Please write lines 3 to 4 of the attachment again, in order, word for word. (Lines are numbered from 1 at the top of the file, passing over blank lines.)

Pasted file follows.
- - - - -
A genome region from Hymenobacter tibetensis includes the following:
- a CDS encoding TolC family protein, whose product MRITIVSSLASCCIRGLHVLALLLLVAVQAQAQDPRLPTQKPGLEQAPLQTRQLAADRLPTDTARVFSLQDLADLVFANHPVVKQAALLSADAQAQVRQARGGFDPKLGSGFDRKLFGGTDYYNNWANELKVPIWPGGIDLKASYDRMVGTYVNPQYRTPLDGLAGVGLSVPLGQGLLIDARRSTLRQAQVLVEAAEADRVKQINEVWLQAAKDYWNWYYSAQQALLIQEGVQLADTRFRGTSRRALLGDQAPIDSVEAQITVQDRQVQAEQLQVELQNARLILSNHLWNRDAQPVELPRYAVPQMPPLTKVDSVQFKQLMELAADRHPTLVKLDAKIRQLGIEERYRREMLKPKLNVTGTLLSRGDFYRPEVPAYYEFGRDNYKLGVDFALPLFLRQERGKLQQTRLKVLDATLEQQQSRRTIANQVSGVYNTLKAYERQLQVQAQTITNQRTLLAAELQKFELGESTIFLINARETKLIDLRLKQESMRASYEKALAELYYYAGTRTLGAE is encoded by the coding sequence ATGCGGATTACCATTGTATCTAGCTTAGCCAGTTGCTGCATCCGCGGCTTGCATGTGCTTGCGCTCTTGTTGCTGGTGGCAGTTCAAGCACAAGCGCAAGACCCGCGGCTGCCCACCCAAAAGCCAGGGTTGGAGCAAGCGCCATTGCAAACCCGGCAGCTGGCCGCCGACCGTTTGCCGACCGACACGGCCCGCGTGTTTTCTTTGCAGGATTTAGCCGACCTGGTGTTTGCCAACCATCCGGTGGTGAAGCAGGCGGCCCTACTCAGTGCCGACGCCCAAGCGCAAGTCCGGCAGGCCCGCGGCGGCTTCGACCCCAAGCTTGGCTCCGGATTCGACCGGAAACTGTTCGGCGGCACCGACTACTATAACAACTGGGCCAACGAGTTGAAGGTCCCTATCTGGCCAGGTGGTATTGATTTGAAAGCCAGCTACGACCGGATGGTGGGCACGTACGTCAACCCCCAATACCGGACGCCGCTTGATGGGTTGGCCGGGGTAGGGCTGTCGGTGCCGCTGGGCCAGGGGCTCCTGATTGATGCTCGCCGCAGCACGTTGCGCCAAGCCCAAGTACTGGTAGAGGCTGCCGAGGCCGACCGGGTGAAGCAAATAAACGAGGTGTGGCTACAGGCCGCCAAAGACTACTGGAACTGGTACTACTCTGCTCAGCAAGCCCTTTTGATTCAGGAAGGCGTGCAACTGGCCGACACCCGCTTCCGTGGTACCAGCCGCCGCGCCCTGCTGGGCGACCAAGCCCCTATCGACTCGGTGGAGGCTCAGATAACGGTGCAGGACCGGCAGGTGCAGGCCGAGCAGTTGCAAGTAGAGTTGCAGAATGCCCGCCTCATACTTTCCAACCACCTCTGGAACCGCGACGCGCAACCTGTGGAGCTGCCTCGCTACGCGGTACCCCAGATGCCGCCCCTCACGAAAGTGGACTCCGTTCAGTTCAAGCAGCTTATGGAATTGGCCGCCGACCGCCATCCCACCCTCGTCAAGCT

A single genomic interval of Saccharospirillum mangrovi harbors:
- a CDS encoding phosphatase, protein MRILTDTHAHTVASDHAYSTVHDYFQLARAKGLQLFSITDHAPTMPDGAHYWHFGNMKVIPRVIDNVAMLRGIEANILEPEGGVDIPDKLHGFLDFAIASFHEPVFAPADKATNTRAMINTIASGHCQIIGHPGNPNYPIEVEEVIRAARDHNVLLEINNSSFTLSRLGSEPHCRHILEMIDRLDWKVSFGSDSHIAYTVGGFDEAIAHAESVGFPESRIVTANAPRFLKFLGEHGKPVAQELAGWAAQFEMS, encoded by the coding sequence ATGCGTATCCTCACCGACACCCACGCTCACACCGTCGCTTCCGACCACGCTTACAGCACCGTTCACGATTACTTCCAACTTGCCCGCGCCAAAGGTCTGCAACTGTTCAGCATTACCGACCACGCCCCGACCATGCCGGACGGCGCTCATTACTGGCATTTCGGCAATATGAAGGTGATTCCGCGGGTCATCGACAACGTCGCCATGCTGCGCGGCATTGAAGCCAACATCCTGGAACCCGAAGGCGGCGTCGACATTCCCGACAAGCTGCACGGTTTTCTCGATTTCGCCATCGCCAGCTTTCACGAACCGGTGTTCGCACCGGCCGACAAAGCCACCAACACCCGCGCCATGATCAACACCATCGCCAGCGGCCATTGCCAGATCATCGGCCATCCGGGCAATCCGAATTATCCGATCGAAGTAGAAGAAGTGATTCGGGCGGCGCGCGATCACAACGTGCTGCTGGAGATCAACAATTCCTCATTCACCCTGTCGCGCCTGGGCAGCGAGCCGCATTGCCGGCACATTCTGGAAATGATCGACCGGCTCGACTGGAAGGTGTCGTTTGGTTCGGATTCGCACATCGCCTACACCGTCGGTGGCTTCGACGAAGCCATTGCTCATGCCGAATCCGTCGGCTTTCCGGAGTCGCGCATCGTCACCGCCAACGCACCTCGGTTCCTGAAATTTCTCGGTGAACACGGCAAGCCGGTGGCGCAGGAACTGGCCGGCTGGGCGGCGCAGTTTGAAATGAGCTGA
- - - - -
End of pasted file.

A single genomic interval of Saccharospirillum mangrovi harbors:
- a CDS encoding phosphatase, protein MRILTDTHAHTVASDHAYSTVHDYFQLARAKGLQLFSITDHAPTMPDGAHYWHFGNMKVIPRVIDNVAMLRGIEANILEPEGGVDIPDKLHGFLDFAIASFHEPVFAPADKATNTRAMINTIASGHCQIIGHPGNPNYPIEVEEVIRAARDHNVLLEINNSSFTLSRLGSEPHCRHILEMIDRLDWKVSFGSDSHIAYTVGGFDEAIAHAESVGFPESRIVTANAPRFLKFLGEHGKPVAQELAGWAAQFEMS, encoded by the coding sequence ATGCGTATCCTCACCGACACCCACGCTCACACCGTCGCTTCCGACCACGCTTACAGCACCGTTCACGATTACTTCCAACTTGCCCGCGCCAAAGGTCTGCAACTGTTCAGCATTACCGACCACGCCCCGACCATGCCGGACGGCGCTCATTACTGGCATTTCGGCAATATGAAGGTGATTCCGCGGGTCATCGACAACGTCGCCATGCTGCGCGGCATTGAAGCCAACATCCTGGAACCCGAAGGCGGCGTCGACATTCCCGACAAGCTGCACGGTTTTCTCGATTTCGCCATCGCCAGCTTTCACGAACCGGTGTTCGCACCGGCCGACAAAGCCACCAACACCCGCGCCATGATCAACACCATCGCCAGCGGCCATTGCCAGATCATCGGCCATCCGGGCAATCCGAATTATCCGATCGAAGTAGAAGAAGTGATTCGGGCGGCGCGCGATCACAACGTGCTGCTGGAGATCAACAATTCCTCATTCACCCTGTCGCGCCTGGGCAGCGAGCCGCATTGCCGGCACATTCTGGAAATGATCGACCGGCTCGACTGGAAGGTGTCGTTTGGTTCGGATTCGCACATCGCCTACACCGTCGGTGGCTTCGACGAAGCCATTGCTCATGCCGAATCCGTCGGCTTTCCGGAGTCGCGCATCGTCACCGCCAACGCACCTCGGTTCCTGAAATTTCTCGGTGAACACGGCAAGCCGGTGGCGCAGGAACTGGCCGGCTGGGCGGCGCAGTTTGAAATGAGCTGA